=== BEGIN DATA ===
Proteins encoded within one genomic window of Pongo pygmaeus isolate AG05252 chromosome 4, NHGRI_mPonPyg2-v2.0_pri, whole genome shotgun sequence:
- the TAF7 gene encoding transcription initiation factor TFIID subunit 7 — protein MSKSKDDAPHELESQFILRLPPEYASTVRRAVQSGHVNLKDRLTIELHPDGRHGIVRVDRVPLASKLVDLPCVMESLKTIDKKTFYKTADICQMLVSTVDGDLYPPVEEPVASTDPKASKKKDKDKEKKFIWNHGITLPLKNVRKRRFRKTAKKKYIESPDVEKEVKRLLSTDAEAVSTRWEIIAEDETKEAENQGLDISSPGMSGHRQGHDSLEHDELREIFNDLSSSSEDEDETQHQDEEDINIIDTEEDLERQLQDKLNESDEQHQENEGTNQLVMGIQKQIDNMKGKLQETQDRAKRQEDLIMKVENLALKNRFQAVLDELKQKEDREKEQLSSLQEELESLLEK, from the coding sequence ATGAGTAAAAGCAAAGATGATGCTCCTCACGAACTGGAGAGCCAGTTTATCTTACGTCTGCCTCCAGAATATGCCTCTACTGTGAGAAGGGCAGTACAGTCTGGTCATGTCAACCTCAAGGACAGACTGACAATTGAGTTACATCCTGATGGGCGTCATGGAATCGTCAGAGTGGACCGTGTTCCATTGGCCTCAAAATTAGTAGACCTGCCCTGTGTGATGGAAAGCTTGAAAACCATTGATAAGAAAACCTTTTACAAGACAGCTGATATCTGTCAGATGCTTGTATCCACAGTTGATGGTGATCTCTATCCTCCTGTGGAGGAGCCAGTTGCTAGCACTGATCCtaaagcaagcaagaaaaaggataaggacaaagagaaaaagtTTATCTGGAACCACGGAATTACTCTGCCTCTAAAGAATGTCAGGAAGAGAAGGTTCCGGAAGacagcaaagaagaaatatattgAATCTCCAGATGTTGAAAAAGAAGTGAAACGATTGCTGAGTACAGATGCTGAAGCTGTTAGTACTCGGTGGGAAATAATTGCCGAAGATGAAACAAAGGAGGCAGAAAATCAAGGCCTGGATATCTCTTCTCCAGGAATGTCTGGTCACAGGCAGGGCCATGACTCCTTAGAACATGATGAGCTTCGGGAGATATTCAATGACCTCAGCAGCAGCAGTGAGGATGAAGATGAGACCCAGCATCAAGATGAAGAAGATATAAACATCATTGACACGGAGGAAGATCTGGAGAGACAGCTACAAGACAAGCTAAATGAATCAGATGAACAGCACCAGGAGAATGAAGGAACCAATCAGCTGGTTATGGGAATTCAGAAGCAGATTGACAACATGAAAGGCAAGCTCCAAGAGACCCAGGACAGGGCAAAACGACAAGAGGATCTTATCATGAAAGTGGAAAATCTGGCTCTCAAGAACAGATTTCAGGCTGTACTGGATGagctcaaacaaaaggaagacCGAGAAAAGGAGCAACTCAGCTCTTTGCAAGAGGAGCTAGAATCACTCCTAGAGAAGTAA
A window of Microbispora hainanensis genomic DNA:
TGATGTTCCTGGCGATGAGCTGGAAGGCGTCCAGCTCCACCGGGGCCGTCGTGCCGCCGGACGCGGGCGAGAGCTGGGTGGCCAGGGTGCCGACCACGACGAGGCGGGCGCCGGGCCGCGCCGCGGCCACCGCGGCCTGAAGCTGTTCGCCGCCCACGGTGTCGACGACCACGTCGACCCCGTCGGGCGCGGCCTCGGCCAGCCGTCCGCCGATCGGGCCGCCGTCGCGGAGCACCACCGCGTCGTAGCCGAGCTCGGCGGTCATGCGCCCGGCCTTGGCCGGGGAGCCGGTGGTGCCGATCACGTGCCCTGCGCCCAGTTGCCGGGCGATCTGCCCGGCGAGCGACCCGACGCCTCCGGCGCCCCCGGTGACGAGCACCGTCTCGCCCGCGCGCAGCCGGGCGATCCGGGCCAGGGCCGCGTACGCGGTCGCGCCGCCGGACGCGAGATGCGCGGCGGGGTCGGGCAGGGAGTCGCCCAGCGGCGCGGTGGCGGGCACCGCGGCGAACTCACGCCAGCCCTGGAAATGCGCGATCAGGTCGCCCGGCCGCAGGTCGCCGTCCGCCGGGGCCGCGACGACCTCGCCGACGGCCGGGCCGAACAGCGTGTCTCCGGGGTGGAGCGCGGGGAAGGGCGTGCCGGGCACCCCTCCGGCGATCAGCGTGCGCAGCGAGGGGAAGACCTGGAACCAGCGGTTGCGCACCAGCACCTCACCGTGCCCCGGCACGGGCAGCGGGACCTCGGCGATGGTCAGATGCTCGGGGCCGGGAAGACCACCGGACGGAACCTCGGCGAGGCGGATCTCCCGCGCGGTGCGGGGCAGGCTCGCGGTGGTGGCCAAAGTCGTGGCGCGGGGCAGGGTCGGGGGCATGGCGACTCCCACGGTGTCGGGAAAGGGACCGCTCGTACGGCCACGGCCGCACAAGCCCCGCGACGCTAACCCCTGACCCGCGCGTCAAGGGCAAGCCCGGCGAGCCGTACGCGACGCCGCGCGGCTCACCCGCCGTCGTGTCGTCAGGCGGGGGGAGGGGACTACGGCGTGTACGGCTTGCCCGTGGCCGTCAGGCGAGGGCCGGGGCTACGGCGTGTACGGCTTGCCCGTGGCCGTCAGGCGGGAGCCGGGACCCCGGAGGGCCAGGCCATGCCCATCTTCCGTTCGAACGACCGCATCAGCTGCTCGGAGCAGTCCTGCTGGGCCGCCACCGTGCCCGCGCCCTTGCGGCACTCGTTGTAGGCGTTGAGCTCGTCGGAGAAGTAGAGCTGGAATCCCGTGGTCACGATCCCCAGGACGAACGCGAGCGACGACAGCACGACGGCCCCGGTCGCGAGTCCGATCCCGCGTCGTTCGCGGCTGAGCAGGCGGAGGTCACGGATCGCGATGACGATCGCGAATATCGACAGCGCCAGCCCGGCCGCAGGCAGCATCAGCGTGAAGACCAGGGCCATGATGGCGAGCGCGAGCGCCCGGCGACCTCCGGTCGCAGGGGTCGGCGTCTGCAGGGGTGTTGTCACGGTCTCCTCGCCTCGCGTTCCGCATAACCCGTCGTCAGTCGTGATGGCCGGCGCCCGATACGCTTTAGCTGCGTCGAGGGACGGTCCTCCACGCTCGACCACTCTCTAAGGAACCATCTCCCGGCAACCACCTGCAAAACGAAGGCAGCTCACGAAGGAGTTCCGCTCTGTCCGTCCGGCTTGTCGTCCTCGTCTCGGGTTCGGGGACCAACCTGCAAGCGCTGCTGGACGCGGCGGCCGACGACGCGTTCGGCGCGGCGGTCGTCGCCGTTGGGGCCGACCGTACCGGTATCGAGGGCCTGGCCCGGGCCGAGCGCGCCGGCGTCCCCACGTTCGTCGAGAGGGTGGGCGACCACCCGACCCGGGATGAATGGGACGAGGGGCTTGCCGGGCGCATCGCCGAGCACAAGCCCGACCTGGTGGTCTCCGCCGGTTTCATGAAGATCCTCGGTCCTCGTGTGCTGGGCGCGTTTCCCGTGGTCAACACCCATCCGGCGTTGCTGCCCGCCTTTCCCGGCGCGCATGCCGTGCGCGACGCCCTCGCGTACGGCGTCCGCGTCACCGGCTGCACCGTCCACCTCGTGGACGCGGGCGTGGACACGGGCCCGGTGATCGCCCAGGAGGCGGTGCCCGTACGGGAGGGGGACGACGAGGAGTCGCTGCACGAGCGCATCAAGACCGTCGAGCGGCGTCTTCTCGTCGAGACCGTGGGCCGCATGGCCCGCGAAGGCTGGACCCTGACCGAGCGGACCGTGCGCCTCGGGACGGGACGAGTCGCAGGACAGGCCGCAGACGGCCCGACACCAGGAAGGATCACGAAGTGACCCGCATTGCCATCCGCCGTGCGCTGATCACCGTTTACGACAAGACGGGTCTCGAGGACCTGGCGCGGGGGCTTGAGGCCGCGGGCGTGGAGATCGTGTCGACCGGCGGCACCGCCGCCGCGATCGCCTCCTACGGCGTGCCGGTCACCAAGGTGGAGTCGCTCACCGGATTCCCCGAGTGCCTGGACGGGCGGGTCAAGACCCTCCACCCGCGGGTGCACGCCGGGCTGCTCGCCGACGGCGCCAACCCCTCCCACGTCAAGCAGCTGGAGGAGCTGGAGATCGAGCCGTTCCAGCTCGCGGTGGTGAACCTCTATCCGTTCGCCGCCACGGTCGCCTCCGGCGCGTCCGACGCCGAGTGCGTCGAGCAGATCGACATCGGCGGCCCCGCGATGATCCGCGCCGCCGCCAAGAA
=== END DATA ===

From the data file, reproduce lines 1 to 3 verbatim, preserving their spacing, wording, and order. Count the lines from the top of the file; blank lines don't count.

Proteins encoded within one genomic window of Pongo pygmaeus isolate AG05252 chromosome 4, NHGRI_mPonPyg2-v2.0_pri, whole genome shotgun sequence:
- the TAF7 gene encoding transcription initiation factor TFIID subunit 7 — protein MSKSKDDAPHELESQFILRLPPEYASTVRRAVQSGHVNLKDRLTIELHPDGRHGIVRVDRVPLASKLVDLPCVMESLKTIDKKTFYKTADICQMLVSTVDGDLYPPVEEPVASTDPKASKKKDKDKEKKFIWNHGITLPLKNVRKRRFRKTAKKKYIESPDVEKEVKRLLSTDAEAVSTRWEIIAEDETKEAENQGLDISSPGMSGHRQGHDSLEHDELREIFNDLSSSSEDEDETQHQDEEDINIIDTEEDLERQLQDKLNESDEQHQENEGTNQLVMGIQKQIDNMKGKLQETQDRAKRQEDLIMKVENLALKNRFQAVLDELKQKEDREKEQLSSLQEELESLLEK, from the coding sequence ATGAGTAAAAGCAAAGATGATGCTCCTCACGAACTGGAGAGCCAGTTTATCTTACGTCTGCCTCCAGAATATGCCTCTACTGTGAGAAGGGCAGTACAGTCTGGTCATGTCAACCTCAAGGACAGACTGACAATTGAGTTACATCCTGATGGGCGTCATGGAATCGTCAGAGTGGACCGTGTTCCATTGGCCTCAAAATTAGTAGACCTGCCCTGTGTGATGGAAAGCTTGAAAACCATTGATAAGAAAACCTTTTACAAGACAGCTGATATCTGTCAGATGCTTGTATCCACAGTTGATGGTGATCTCTATCCTCCTGTGGAGGAGCCAGTTGCTAGCACTGATCCtaaagcaagcaagaaaaaggataaggacaaagagaaaaagtTTATCTGGAACCACGGAATTACTCTGCCTCTAAAGAATGTCAGGAAGAGAAGGTTCCGGAAGacagcaaagaagaaatatattgAATCTCCAGATGTTGAAAAAGAAGTGAAACGATTGCTGAGTACAGATGCTGAAGCTGTTAGTACTCGGTGGGAAATAATTGCCGAAGATGAAACAAAGGAGGCAGAAAATCAAGGCCTGGATATCTCTTCTCCAGGAATGTCTGGTCACAGGCAGGGCCATGACTCCTTAGAACATGATGAGCTTCGGGAGATATTCAATGACCTCAGCAGCAGCAGTGAGGATGAAGATGAGACCCAGCATCAAGATGAAGAAGATATAAACATCATTGACACGGAGGAAGATCTGGAGAGACAGCTACAAGACAAGCTAAATGAATCAGATGAACAGCACCAGGAGAATGAAGGAACCAATCAGCTGGTTATGGGAATTCAGAAGCAGATTGACAACATGAAAGGCAAGCTCCAAGAGACCCAGGACAGGGCAAAACGACAAGAGGATCTTATCATGAAAGTGGAAAATCTGGCTCTCAAGAACAGATTTCAGGCTGTACTGGATGagctcaaacaaaaggaagacCGAGAAAAGGAGCAACTCAGCTCTTTGCAAGAGGAGCTAGAATCACTCCTAGAGAAGTAA
A window of Microbispora hainanensis genomic DNA: